In the 1960s and 1970s, The Garden State Arts Center had entertainers who performed three, four, five or seven nights a week, staying in local hotels during their stays. In the case of top entertainers, the lead act in any show, there was always a press conference and a luncheon the afternoon of the first evening’s show. Two of the most entertaining and friendly entertainers at those luncheons were Johnny Cash and Liberace, both of whom appeared at the Arts Center several times. Liberace always made time for photos with the reporters, and always have them the newest album of whichever young talent he was featuring on his program. I covered most of Liberace’s appearances at the Art Center, and always loved the per-performance press conferences. This is my review in The Courier from his Arts Center performance in August 1979.
HOLMDEL – Liberace is fantastic. It makes no difference that he has been at the Garden State Arts Center every year for the past ten years. It makes no difference his show varies little from year to year, except in the splendor of his costumes. What matters is that Liberace loves to perform, loves to play the piano and loves to sop up the adulations of the audiences. It all makes for a most enjoyable evening.
At the Arts Center every night from now through Saturday, Liberace comes on state at the very beginning of the show, resplendent in a Norwegian blue fox cape with a 16 foot long train that coordinates with his silver and white sparkly studded tuxedo. He doffs the cape almost immediately and makes six other changes through the course of the evening, each of them more spectacular and more sparkling than the one before. His candelabra is alive and well and still ensconced on his Steinway, his jokes are the same as previous years and his repertoire of tones is basically a repeat.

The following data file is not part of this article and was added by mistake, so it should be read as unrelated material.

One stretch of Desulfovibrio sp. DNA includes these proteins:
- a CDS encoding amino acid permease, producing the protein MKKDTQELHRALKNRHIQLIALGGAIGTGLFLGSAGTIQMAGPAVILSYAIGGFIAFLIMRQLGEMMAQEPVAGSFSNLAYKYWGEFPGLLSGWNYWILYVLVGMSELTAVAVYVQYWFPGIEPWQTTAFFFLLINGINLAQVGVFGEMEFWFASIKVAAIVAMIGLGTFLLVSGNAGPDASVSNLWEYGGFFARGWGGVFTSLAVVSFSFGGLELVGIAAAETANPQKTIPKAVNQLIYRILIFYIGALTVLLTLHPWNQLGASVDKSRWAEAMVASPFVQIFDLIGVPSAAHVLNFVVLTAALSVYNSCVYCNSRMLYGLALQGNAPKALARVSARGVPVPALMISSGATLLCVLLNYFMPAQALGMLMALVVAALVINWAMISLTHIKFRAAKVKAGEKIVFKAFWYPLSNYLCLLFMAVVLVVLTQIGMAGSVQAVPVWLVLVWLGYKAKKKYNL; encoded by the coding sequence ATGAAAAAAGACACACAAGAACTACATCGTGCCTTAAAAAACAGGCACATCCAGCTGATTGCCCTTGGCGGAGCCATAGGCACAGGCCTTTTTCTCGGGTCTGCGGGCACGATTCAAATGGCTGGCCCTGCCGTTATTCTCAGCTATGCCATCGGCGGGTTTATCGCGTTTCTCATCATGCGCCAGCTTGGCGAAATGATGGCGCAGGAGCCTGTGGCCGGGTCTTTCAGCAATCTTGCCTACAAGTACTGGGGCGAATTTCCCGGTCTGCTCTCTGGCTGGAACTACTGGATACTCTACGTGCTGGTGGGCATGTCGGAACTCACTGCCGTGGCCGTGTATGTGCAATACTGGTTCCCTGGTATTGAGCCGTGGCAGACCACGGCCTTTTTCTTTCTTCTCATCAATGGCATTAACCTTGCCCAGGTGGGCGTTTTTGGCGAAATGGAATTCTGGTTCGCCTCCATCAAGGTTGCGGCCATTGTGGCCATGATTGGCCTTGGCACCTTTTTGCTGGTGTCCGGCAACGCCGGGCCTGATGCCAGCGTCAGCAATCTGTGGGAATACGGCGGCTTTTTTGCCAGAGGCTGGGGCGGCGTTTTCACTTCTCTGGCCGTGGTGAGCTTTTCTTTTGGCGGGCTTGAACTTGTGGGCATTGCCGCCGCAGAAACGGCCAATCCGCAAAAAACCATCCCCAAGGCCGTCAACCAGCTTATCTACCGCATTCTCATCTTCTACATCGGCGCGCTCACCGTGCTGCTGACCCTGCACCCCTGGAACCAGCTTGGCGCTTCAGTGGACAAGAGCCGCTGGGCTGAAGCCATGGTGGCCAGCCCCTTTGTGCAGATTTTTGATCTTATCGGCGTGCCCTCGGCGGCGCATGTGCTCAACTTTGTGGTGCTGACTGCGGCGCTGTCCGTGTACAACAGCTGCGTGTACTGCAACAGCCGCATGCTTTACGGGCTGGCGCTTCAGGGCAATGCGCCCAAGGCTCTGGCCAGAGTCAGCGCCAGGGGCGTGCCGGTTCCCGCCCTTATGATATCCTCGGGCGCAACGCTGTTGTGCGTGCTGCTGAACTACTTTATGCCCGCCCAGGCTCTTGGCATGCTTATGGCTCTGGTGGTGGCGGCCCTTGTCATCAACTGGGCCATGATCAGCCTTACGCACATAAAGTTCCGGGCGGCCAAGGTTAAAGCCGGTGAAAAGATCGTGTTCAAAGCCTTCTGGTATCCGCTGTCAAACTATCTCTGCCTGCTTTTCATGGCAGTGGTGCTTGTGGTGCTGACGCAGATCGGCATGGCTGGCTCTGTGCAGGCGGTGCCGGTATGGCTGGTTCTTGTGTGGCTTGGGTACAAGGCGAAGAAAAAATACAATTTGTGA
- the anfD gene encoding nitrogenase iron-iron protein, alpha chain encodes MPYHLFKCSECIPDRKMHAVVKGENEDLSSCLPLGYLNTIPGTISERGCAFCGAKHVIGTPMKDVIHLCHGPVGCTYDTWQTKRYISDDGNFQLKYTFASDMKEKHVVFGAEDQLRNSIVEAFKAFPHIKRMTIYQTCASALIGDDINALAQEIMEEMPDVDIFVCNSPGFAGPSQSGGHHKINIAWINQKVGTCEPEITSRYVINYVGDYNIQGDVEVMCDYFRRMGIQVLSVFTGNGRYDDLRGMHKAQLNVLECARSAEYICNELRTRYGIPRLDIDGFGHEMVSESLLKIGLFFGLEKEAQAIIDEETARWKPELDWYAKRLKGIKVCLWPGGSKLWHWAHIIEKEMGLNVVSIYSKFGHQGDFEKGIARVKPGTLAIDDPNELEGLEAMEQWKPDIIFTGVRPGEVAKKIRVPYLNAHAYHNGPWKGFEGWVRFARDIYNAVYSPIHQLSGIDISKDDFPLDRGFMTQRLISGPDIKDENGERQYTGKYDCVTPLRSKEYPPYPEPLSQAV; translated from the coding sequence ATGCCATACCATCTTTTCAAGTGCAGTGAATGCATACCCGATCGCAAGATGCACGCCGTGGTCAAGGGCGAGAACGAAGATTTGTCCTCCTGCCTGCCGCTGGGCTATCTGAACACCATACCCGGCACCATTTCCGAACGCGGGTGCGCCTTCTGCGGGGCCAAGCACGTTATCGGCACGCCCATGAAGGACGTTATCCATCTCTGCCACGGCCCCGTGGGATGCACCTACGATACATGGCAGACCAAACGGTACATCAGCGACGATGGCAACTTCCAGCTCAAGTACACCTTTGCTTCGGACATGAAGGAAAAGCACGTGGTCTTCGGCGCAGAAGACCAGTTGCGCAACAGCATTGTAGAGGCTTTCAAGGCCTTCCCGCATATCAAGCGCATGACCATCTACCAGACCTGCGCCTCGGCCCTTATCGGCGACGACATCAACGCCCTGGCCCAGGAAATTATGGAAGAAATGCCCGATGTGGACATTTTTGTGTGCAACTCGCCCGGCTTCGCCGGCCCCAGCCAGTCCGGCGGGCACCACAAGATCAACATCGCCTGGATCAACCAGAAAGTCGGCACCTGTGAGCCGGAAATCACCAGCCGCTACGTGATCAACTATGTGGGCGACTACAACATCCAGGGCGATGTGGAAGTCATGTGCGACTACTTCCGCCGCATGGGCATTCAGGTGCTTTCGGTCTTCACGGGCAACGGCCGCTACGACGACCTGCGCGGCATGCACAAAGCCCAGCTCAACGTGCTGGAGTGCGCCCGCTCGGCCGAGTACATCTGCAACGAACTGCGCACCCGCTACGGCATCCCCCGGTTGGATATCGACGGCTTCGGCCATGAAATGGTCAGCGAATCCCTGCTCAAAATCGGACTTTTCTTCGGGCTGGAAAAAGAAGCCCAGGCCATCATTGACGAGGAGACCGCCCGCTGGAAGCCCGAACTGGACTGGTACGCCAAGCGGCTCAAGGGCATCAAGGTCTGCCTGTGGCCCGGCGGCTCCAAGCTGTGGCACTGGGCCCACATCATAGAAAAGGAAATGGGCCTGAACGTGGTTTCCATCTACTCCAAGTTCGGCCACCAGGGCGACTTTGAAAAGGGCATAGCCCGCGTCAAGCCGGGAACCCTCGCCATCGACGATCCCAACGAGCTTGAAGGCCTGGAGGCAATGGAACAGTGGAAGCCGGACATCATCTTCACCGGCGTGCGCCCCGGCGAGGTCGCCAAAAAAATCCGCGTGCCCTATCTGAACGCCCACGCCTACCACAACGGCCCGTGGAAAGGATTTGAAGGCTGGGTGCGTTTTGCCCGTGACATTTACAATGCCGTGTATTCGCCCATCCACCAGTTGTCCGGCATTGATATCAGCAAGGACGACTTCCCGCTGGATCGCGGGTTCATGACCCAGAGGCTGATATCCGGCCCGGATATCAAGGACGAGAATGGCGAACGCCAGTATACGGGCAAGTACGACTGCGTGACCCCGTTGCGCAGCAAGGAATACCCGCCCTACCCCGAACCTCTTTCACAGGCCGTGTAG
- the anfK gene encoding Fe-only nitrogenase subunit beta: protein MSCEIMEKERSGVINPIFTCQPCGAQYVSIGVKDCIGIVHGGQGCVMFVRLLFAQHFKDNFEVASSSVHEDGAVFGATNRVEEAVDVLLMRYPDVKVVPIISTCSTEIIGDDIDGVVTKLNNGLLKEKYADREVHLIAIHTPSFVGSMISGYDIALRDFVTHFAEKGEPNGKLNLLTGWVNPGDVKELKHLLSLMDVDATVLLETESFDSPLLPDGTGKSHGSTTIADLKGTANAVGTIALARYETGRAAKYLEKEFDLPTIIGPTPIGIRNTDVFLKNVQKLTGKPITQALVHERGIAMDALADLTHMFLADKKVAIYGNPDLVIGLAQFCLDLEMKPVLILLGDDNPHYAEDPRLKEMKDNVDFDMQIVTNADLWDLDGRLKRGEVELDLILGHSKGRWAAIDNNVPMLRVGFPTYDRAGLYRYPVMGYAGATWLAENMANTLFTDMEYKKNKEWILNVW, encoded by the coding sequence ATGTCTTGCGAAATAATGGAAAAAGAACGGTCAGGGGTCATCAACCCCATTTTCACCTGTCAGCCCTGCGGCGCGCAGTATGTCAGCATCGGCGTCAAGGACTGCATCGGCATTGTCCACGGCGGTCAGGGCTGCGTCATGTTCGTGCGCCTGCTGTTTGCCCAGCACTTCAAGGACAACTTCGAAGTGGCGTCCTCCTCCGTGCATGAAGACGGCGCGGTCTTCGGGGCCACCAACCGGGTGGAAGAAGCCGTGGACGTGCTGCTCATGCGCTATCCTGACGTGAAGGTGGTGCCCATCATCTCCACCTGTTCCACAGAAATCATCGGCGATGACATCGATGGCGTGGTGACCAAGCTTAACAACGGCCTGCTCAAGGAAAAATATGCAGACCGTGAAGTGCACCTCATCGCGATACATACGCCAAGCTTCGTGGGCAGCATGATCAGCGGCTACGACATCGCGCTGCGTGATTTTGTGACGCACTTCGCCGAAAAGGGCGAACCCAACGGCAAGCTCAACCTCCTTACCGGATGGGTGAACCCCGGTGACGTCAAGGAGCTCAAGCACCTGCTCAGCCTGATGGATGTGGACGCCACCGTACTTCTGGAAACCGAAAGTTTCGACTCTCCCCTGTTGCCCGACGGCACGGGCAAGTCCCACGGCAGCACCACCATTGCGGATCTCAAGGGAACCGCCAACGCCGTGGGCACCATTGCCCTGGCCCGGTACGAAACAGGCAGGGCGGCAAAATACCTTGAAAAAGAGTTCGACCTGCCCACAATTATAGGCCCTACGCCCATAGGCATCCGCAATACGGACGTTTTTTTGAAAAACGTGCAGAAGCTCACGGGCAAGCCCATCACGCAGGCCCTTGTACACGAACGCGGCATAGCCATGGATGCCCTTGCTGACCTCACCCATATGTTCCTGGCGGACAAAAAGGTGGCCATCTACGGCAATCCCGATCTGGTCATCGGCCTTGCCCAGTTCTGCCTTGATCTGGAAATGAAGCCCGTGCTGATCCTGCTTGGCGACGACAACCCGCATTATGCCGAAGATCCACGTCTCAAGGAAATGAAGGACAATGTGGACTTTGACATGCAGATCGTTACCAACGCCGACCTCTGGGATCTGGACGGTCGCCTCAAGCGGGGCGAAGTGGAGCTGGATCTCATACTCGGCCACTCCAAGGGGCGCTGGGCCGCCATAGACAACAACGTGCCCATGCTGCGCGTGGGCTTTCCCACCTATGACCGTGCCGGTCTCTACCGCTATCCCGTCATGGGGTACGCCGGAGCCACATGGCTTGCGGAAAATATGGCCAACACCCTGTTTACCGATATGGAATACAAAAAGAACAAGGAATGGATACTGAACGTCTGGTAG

But that’s the stuff the Liberace fans love. He’s found himself a tidy little niche and he’s not about to rock the boat. You know the joke about how he laughs all the way to the bank? Well, this week, he said he’s bought the bank. And he joked, he’s looking into the Arts Center because he likes that too.
For the serious music lover, Liberace is a talented enthusiastic musician. You could tell without his mentioning it that Chopin is his favorite composer; his rendition of a Polonaise is unforgettable. And he really doesn’t need the colorful and electronic-inspired Dancing Waters to enhance his renditions of the Waltz King, Straus. But it is an attractive addition. His Gershwin is flawless.
Yet even with his bent for the classical, and his obvious enjoyment of it, Liberace can swing into Eddy Duchin or modern day tunes with aplomb and talent. And that’s where his show differs; as talented and polished as he is at the piano, he really does seem to improve every year. His show is a study in musical excellence with a variety that’s unbeatable and matchless.
As always, Liberace brings new talent with him, and he’s excelled in that this year, too. Young Marco Valenti is an Italian tenor with a personality to match his talent. He’s sensational. And it doesn’t make any difference whether you like opera or not. When you hear his arias from Rigoletto and Pagliacci, you might become a devotee. Light and moving, no heavy opera, but definitely outstanding. He’s exciting, dynamic and the possessor of a gorgeous resonant voice.
The real excitement, however, comes in the form of the Chinese acrobats of Taiwan, a talented bunch of youngers and not-so-youngsters who put on a mini-circus right before your eyes, complete with a lady magician who makes a gorgeous young lady disappear under silk scarves. The young man who climbs atop six chairs perched atop four empty bottles on top of a little stand takes the prize for putting electricity into the air and exudes a personality even more charming than his graceful balancing talent. There’s a beautiful colorful dance with scarves and a glittering dragon, some highly talented unicycle rides and an awful lot of enthusiasm in the Taiwanese performances.
There’s no doubt about it; Liberace knows the audience comes to the Arts Center to see a show; he guarantees they get it.